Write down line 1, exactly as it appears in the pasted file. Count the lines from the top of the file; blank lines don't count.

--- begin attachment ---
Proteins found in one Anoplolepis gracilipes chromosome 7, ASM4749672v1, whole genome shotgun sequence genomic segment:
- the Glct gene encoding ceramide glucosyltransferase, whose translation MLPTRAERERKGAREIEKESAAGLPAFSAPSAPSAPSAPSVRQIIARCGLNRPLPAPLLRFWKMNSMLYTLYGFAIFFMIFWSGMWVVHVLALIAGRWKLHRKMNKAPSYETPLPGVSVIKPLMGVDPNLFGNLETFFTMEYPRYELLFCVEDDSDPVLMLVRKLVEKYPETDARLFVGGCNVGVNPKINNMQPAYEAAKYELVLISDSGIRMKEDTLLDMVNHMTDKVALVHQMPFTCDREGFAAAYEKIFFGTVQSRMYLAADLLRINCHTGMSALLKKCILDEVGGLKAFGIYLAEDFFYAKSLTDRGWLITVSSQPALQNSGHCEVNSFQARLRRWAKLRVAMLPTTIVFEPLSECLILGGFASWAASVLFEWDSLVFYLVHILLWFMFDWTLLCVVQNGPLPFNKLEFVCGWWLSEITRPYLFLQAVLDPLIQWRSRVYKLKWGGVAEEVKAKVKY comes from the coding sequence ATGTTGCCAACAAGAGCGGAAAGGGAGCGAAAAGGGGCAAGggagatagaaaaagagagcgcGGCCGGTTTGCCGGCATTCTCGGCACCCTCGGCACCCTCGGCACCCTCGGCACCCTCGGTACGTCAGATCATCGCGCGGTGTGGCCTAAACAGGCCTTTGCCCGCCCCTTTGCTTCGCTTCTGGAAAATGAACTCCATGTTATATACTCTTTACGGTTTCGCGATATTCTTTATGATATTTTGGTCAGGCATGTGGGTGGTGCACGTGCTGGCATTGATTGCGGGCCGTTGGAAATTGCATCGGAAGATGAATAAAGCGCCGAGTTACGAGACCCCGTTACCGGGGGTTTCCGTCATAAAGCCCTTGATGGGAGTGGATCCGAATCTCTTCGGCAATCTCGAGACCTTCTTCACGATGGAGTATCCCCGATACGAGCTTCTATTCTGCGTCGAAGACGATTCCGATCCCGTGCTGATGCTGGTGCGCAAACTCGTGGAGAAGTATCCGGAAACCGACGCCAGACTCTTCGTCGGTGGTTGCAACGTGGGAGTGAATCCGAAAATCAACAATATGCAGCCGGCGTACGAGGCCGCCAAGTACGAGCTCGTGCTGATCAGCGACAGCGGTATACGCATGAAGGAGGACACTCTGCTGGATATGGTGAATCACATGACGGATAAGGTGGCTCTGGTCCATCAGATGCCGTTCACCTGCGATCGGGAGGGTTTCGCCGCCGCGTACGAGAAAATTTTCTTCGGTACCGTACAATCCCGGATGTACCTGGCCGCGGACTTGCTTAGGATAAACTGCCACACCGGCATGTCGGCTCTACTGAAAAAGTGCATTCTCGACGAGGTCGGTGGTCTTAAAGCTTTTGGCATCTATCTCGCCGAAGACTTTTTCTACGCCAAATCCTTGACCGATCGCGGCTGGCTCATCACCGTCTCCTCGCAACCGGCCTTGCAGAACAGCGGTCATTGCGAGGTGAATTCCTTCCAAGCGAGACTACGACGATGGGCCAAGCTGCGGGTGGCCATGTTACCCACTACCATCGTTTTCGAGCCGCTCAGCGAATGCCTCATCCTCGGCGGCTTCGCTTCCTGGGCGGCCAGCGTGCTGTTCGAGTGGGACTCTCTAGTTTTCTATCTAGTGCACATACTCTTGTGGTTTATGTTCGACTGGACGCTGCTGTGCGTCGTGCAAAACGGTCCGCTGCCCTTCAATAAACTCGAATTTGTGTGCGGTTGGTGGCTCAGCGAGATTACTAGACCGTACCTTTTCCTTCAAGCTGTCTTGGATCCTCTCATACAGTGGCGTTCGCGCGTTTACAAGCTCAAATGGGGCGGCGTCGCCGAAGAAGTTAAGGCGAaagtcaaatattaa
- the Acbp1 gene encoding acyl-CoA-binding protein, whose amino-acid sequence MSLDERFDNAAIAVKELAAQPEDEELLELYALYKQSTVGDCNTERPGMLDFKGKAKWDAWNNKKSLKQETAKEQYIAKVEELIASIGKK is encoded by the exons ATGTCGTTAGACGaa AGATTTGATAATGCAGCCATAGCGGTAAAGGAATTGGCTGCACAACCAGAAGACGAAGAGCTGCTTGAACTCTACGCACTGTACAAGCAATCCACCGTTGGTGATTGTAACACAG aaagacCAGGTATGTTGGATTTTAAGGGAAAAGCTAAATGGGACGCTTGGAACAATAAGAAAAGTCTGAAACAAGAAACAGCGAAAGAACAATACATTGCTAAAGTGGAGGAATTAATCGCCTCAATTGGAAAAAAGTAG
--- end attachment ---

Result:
Proteins found in one Anoplolepis gracilipes chromosome 7, ASM4749672v1, whole genome shotgun sequence genomic segment: